To achieve that goal, Leopold espoused the manipulation of both wildlife populations and wildlife habitats. Some people questioned whether this kind of hands-on management was necessary. Would not such manipulation disrupt the “balance of nature”? Leopold’s reply, as he put it in a 1927 letter to the head of Glacier National Park, was that “the balance of nature in any strict sense has been upset long ago, and there is no such thing to maintain. The only option we have is to create a new balance objectively determined upon for each area in accordance with the intended use of that area.”
This new balance, as it has evolved in the practice of modern wildlife management, strives to maintain wild game populations at or near the highest numbers possible without degrading the health of the animals, harming the habitats in which they live, or causing excessive depredation on landowners. To strike this balance, Montana FWP monitors wildlife populations, adjusts wildlife harvests, conducts research, protects and improves wildlife habitat, and provides access and information to hunters and wildlife watchers. It’s not an exact science, but judging by the increase in wildlife numbers and hunting opportunities over the past 50 years, the state’s wildlife management program appears to be working well. Here’s how it works:
Monitor Wildlife Populations
Wild game populations fluctuate in response to changing environmental factors, disease, and human manipulation in the form of hunting seasons and habitat alteration. But how much are populations going up or down? And why? Wildlife managers need to monitor wildlife numbers so they have a sense of how various species are faring from year to year. This allows them to formulate management policies that keep wildlife populations at appropriate levels.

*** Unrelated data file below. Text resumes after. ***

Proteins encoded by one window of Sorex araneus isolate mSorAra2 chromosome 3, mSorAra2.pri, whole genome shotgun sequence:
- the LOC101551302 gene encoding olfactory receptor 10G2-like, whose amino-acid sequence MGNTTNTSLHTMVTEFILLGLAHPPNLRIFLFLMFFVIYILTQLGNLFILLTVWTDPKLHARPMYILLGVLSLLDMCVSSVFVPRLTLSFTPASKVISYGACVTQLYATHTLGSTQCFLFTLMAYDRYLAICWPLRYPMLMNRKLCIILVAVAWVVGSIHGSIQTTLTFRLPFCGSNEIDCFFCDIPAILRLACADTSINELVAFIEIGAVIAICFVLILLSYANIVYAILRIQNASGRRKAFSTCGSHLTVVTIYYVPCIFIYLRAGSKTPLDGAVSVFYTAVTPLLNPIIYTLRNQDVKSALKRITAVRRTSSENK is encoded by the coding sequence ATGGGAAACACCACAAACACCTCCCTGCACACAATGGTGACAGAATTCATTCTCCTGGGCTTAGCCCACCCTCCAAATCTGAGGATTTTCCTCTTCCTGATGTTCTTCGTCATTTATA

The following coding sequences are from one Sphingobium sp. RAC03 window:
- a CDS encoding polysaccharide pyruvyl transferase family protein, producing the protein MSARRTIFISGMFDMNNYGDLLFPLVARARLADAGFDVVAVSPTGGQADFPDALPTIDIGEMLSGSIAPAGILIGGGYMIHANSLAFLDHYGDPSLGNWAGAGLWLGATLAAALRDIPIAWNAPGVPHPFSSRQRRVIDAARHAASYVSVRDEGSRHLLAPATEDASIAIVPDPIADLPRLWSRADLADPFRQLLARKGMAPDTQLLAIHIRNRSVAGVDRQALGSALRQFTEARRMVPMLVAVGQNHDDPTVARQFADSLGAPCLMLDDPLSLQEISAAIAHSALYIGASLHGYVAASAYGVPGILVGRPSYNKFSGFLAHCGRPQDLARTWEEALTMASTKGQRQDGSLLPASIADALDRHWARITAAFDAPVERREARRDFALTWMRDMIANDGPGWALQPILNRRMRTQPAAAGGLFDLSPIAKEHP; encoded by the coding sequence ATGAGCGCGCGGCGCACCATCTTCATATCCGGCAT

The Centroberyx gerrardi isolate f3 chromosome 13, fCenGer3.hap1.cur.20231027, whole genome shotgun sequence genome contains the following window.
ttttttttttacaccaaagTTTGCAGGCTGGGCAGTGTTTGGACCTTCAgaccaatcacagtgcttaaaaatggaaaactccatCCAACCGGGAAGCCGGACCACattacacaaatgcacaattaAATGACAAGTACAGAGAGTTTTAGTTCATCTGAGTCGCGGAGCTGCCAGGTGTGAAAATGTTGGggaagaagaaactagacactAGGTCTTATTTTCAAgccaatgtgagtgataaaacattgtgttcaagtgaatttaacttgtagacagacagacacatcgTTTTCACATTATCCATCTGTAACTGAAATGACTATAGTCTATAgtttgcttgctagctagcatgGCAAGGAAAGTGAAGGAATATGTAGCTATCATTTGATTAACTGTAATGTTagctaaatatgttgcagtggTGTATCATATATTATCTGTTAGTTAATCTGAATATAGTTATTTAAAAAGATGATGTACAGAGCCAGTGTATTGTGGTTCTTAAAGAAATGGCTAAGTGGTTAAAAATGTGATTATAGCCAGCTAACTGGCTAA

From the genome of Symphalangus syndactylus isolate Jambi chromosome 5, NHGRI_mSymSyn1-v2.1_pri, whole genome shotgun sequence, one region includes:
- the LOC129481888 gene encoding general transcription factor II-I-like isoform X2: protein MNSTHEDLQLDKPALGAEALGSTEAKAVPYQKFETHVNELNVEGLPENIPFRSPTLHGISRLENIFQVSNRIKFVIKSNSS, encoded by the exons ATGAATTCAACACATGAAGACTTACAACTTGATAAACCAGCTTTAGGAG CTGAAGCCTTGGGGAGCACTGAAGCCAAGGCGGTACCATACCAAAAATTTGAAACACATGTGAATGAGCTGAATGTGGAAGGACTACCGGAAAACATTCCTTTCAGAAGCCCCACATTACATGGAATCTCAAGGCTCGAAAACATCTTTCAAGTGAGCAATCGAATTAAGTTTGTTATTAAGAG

Counting wildlife is not easy, as my helicopter ride suggests. But, historically, aerial counts of deer and elk concentrated on winter ranges have proven accurate for monitoring population trends, if not exact numbers.
“We’re also always looking at other data to see if our aerial count information is getting verified by other checks and balances,” says Ken Hamlin, a veteran deer and elk biologist in Bozeman. He and other biologists consider the results of ground counts, statewide harvest questionnaires, and check station information, along with landowner and hunter observations, when compiling population and classification figures.
Different wildlife species require different ways of monitoring. To keep tabs on bear numbers, for example, biologists attract the animals with bait surrounded by strands of barbed wire. By examining DNA in snagged hair samples, they can identify and keep track of individual bruins and estimate the area’s population. Sage grouse, on the other hand, are counted when they gather at traditional spring mating grounds, and their sex and age classifications are determined by examining the wings of birds shot by hunters in the fall.